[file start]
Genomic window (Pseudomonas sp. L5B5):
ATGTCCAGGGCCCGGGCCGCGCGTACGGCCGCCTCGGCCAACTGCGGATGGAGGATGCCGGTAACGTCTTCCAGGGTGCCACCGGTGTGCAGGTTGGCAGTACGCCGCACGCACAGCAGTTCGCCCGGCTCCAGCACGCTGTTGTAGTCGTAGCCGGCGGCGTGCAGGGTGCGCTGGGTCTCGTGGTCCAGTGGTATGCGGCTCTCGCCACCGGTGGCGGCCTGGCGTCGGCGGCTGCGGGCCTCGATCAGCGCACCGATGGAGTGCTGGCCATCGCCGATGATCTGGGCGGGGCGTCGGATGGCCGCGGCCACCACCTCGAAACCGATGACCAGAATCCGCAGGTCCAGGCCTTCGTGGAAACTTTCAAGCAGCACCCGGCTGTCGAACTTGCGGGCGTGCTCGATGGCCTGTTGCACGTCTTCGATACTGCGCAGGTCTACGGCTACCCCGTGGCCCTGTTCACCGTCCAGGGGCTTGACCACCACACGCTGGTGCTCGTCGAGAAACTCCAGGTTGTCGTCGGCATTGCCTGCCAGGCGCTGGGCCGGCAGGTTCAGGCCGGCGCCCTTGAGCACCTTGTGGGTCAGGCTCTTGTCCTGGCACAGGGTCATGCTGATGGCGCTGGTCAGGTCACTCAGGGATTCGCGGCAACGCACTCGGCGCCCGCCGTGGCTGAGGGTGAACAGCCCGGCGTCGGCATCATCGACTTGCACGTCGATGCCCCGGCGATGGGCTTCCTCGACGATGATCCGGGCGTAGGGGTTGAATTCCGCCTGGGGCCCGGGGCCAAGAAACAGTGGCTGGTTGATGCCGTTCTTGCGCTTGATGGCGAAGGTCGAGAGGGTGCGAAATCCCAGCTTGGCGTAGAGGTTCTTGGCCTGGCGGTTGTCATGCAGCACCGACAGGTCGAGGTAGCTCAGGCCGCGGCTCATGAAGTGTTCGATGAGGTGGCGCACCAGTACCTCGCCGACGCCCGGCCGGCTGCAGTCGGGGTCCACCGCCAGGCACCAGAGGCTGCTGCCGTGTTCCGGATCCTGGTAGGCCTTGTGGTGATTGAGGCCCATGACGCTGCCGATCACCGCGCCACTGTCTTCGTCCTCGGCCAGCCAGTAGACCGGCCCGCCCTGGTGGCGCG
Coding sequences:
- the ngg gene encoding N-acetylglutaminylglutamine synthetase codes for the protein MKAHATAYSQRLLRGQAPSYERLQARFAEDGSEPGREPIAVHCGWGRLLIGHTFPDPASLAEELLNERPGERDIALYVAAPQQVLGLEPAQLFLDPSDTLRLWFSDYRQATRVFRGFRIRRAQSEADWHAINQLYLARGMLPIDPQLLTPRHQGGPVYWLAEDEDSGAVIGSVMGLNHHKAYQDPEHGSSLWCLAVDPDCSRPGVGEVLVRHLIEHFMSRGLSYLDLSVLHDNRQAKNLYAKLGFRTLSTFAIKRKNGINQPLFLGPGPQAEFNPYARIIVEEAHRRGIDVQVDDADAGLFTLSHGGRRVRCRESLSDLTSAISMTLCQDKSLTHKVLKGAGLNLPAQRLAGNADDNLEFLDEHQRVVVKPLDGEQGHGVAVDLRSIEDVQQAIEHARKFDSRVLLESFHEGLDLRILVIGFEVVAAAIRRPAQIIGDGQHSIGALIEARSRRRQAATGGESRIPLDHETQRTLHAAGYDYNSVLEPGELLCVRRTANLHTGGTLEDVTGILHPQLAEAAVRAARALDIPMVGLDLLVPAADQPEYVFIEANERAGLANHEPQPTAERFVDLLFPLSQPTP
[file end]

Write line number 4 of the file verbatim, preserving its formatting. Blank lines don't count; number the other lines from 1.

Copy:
- the ngg gene encoding N-acetylglutaminylglutamine synthetase codes for the protein MKAHATAYSQRLLRGQAPSYERLQARFAEDGSEPGREPIAVHCGWGRLLIGHTFPDPASLAEELLNERPGERDIALYVAAPQQVLGLEPAQLFLDPSDTLRLWFSDYRQATRVFRGFRIRRAQSEADWHAINQLYLARGMLPIDPQLLTPRHQGGPVYWLAEDEDSGAVIGSVMGLNHHKAYQDPEHGSSLWCLAVDPDCSRPGVGEVLVRHLIEHFMSRGLSYLDLSVLHDNRQAKNLYAKLGFRTLSTFAIKRKNGINQPLFLGPGPQAEFNPYARIIVEEAHRRGIDVQVDDADAGLFTLSHGGRRVRCRESLSDLTSAISMTLCQDKSLTHKVLKGAGLNLPAQRLAGNADDNLEFLDEHQRVVVKPLDGEQGHGVAVDLRSIEDVQQAIEHARKFDSRVLLESFHEGLDLRILVIGFEVVAAAIRRPAQIIGDGQHSIGALIEARSRRRQAATGGESRIPLDHETQRTLHAAGYDYNSVLEPGELLCVRRTANLHTGGTLEDVTGILHPQLAEAAVRAARALDIPMVGLDLLVPAADQPEYVFIEANERAGLANHEPQPTAERFVDLLFPLSQPTP